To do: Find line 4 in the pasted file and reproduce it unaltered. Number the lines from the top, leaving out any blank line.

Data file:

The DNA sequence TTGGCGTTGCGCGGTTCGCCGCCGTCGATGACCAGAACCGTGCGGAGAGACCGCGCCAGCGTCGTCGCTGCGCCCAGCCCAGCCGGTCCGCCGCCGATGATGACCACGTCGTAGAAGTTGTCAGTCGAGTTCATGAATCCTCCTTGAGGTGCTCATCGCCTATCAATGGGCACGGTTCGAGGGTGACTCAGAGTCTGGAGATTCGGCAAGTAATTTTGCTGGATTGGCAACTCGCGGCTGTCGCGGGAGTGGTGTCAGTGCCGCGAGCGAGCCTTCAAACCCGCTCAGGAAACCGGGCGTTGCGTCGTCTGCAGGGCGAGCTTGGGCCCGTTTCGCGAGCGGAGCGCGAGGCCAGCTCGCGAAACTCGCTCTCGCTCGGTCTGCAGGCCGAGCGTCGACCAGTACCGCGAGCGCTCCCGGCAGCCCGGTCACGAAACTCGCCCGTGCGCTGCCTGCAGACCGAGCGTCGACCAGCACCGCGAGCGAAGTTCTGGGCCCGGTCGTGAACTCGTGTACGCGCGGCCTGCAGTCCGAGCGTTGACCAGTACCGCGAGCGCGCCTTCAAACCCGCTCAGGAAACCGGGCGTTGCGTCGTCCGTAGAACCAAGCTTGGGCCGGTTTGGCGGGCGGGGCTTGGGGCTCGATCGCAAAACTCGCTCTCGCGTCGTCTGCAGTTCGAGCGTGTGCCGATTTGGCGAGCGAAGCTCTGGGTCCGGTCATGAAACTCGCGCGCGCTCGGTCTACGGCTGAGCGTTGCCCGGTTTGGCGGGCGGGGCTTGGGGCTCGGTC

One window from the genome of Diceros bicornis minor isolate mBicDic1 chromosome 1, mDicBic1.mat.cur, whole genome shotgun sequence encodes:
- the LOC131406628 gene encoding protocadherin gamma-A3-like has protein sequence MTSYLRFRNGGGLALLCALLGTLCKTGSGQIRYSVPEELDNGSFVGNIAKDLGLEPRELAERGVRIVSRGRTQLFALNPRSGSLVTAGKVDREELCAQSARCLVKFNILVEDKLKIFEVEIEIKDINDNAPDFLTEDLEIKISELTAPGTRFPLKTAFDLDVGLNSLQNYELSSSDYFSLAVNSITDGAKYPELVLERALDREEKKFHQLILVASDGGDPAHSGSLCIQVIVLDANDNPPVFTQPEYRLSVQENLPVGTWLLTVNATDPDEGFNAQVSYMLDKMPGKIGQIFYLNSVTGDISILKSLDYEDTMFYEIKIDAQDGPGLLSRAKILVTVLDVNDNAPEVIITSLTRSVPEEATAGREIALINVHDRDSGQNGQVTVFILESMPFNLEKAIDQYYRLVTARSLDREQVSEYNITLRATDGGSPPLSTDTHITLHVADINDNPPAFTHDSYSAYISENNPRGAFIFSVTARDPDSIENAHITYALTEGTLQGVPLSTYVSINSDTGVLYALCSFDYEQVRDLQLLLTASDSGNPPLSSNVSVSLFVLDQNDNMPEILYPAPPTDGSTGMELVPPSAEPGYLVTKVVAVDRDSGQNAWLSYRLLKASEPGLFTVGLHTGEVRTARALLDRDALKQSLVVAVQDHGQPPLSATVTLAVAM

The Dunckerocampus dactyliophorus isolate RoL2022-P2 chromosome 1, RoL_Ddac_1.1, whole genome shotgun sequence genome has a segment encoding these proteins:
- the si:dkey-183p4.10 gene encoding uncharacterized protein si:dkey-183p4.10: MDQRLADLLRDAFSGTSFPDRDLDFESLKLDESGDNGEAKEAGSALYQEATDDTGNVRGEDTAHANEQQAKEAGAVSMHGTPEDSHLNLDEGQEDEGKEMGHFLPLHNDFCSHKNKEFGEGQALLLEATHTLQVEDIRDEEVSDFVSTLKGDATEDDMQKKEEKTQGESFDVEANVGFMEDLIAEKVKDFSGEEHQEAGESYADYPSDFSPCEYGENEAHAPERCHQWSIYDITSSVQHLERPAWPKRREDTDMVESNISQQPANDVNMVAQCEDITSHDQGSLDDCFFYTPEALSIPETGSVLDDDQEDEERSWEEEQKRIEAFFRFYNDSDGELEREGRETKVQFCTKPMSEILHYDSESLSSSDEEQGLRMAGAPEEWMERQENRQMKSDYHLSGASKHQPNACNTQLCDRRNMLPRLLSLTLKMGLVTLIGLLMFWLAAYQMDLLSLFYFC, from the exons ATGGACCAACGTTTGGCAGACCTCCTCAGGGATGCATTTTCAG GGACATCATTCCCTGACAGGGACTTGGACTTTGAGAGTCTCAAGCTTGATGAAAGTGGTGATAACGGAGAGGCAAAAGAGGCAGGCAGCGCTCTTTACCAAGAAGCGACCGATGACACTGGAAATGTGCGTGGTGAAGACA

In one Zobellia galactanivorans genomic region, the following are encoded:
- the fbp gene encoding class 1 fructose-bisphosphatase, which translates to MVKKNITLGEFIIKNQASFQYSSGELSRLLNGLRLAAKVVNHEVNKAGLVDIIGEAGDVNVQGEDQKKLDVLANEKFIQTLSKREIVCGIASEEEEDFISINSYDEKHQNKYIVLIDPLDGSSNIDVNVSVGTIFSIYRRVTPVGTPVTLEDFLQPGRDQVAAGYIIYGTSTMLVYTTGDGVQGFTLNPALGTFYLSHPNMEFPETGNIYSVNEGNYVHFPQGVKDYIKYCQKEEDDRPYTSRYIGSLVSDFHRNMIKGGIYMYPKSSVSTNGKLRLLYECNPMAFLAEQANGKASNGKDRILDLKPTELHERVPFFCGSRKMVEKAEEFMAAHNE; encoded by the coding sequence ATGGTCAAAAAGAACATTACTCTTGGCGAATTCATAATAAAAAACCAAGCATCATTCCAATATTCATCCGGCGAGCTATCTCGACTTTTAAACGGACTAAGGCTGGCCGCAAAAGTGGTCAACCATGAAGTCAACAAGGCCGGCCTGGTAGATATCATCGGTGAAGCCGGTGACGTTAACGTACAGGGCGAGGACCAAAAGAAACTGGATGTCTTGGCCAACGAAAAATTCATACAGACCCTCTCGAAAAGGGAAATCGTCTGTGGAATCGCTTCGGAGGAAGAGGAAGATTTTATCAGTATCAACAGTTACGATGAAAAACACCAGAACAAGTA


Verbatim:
The Dunckerocampus dactyliophorus isolate RoL2022-P2 chromosome 1, RoL_Ddac_1.1, whole genome shotgun sequence genome has a segment encoding these proteins: